Can We Talk About Blade Runner’s Dismal Box Office Performance And What This Means For Smart Movies?

The Much Anticipated Sequel’s Horrible Debut Speaks Volumes About The Kind Of Movies Hollywood Makes and What People Shouldn’t Be So Quick To Complain

I didn’t expect to like Blade Runner 2049.

As I mentioned in my review, I was never into the original (a problem I attributed to the timing). While I did come to appreciate the well crafted and layered story telling later life on, I missed the window of opportunity. And while I feared that may prevent me from enjoying the sequel, I loved Blade Runner 2049 from top to bottom. It didn’t just make me think, it made me genuinely reflect. It told one of the most beautifully human stories I’ve ever seen in modern movies with mostly non-human characters.

But I kept wondering how Blade Runner 2049 would be received by mainstream audiences. The biggest issue I thought 2049 faced was how smart it was. That, and it spent most of its 163 minute run time telling a satisfying story. It was a smart, sophisticated, thought provoking story, but I was afraid that the lack of explosions and gunfights would hurt Blade Runner’s earning potential in the long run. War For the Planet of the Apes faced a similar problem and that movie had decidedly more action.

So I was sincerely happy when I read that Blade Runner had taken in a whopping four million dollars in Thursday night viewings alone, putting it on pace for a much stronger opening weekend than was anticipated. The fact that it was accompanied by fairly strong reviews seemed to be a bonus.

But then the box office bottom fell out. By the time Saturday afternoon rolled around, predictions for Blade Runner’s first weekend had tanked. While it still finished number one last weekend, it’s 32.8 million opening gross was far less than even the most conservative estimates. Since most pundits and observers don’t believe it will have much in the way of legs, Blade Runner will likely finish its domestic run with less than 100 million dollars.

To put that into disappointing perspective, Blade Runner 2049 will finish with less than Cars 3 (underwhelming), Pirates of the Caribbean: Dead Men Tell No Tales (disappointing), Alien Covenant, Transformers: The Last Knight and maybe even The Mummy (all horrible). While I realize that Blade Runner isn’t everyone’s cup of tea (seriously, there is a lot of storytelling), I find it difficult reconciling how a movie I (and many others) found entertaining and borderline brilliant had so much trouble attracting an audience and underperformed all the aforementioned (and inferior) films.

I don’t want to sound like I’m judging movie tastes in general. I was pleasantly surprised and pleased that Wonder Woman was such a smashing success and I’ve pretty much enjoyed this year’s top earners so far. In my heart of hearts I didn’t think Blade Runner was going to finish among the top earners of the year, but I was hoping for a reasonably healthy performance and this failure (and it is a failure no matter how you spin it) has me asking a more disturbing question.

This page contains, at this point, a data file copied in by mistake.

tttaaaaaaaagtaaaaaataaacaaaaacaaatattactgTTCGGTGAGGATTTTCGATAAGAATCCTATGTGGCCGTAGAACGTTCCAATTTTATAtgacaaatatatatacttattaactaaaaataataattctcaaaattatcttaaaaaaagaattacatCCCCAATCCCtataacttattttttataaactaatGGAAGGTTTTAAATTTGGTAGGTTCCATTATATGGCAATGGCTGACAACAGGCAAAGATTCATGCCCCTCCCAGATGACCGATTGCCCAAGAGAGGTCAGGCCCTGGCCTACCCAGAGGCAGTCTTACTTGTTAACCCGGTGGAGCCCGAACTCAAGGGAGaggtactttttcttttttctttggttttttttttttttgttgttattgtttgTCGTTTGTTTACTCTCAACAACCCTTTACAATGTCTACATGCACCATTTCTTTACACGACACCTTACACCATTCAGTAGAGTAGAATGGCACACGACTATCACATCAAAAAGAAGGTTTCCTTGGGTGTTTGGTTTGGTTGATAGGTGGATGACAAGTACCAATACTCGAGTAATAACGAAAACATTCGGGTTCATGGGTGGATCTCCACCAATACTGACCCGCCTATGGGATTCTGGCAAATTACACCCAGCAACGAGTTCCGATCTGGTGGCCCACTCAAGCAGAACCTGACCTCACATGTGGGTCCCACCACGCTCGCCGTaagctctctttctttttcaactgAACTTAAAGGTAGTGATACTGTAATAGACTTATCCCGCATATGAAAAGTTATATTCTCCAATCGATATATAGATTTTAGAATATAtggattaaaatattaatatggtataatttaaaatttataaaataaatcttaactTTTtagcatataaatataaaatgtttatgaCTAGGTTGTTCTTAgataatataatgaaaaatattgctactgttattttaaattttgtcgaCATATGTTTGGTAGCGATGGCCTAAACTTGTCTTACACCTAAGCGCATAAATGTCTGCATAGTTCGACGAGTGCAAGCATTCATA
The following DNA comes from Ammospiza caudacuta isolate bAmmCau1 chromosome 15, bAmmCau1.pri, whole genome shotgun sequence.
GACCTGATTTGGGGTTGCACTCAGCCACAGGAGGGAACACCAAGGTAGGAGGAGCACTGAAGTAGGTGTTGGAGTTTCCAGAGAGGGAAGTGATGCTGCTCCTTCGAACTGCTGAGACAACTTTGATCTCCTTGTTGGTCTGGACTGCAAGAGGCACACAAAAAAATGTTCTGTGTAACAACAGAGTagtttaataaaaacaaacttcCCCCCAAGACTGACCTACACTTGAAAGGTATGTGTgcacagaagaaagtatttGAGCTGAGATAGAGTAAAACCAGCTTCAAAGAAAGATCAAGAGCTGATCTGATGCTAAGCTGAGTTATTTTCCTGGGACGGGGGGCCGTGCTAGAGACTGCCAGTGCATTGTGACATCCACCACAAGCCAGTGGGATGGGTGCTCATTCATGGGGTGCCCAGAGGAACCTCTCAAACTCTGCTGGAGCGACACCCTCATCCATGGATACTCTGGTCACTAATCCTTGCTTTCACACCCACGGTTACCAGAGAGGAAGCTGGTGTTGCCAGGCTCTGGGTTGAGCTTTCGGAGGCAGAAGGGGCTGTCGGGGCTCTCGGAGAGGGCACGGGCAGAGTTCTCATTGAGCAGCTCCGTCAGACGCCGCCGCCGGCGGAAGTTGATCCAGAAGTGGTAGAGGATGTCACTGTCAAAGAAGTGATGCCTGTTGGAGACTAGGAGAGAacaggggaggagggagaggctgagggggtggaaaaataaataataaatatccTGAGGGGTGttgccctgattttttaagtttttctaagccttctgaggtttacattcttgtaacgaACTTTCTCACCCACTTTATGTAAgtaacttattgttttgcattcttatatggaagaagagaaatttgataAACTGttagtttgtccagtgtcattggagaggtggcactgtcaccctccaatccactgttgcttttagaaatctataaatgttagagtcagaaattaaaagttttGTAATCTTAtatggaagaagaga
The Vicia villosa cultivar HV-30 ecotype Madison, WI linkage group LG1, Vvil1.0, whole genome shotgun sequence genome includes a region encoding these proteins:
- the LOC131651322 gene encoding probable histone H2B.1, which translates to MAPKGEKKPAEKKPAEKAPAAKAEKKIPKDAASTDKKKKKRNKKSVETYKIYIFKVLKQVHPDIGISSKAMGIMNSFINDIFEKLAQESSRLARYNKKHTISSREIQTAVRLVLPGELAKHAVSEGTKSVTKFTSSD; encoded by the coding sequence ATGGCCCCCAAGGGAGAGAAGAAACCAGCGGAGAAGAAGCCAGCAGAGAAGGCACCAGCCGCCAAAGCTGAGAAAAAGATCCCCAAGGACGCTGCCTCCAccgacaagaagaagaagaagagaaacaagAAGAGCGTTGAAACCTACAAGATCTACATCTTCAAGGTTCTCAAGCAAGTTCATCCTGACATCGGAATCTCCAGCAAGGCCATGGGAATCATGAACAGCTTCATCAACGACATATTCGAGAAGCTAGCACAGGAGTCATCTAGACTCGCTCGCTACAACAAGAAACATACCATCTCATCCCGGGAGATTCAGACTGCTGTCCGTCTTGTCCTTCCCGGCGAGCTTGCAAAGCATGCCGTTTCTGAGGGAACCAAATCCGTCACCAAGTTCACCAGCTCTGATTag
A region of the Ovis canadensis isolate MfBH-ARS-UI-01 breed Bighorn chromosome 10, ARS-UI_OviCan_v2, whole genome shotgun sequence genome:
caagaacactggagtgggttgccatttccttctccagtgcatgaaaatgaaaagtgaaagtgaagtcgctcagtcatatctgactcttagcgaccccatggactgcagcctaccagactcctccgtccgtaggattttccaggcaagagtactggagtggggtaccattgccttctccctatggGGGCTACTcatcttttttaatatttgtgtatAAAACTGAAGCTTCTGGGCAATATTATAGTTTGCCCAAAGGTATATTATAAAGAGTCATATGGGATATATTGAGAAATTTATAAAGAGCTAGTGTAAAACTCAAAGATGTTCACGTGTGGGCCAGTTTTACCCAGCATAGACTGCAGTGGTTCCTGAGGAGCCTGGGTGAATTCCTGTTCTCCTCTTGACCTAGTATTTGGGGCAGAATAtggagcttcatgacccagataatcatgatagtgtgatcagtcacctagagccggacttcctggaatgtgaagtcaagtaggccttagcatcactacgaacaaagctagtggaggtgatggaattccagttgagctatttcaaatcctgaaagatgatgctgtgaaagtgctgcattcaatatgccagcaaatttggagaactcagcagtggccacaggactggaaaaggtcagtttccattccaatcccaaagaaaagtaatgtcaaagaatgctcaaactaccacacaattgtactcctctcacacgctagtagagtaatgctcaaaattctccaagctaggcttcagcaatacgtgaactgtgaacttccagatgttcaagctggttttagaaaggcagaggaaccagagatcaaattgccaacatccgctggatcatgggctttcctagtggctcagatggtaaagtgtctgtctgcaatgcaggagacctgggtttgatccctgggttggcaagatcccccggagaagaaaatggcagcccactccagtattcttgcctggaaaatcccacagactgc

Every year (particularly during summer), we hear the same, pining question; why doesn’t Hollywood make original movies anymore? Why are studios determined to recycle the same thing over and over and over again, forcing us to watch sequels, prequels, remakes, reboots and spinoffs ad nauseam? I’ve often defended Hollywood’s sequel addiction and habit of exploiting nostalgia for box office gold, arguing that making movies is a business and franchises is where most of the money is.

My point is often countered with “well that’s all Hollywood is making these days so we have no choice but see it” argument. Except Blade Runner proves that bold, new ideas will be rejected or outright punished by the movie going public. That may seem ironic talking about a movie that is a follow up (or sequel, if you prefer) to a 35 year old cult science fiction classic (which itself was a box office dud before finding new life in the home market) but Blade Runner was novel in its approach to the material and the way it told its story. Its relatively high  Rotten Tomatoes and audience Cinemascores reflect that most of the people who gave it a genuine chance were pleased with it, yet the box office masses stayed away in droves.

Blade Runner 2049 is likely going to be one of the year’s biggest bombs, losing tens of millions of dollars in he process. And while Warner Bros. (who distributed it) can bask in the success of Wonder Woman and IT, this could quite possibly spell an end for Alcon Entertainment. With that in mind, can you blame studios for not taking any chances with what often proves to be a fickle fanbase?

So the next time you’re tempted to complain about the lack of exciting, original content in movies, maybe reflect on Blade Runner 2049’s fate. Then ask yourself if you’d be so quick to invest millions on a movie that could very well be shunned because it was new.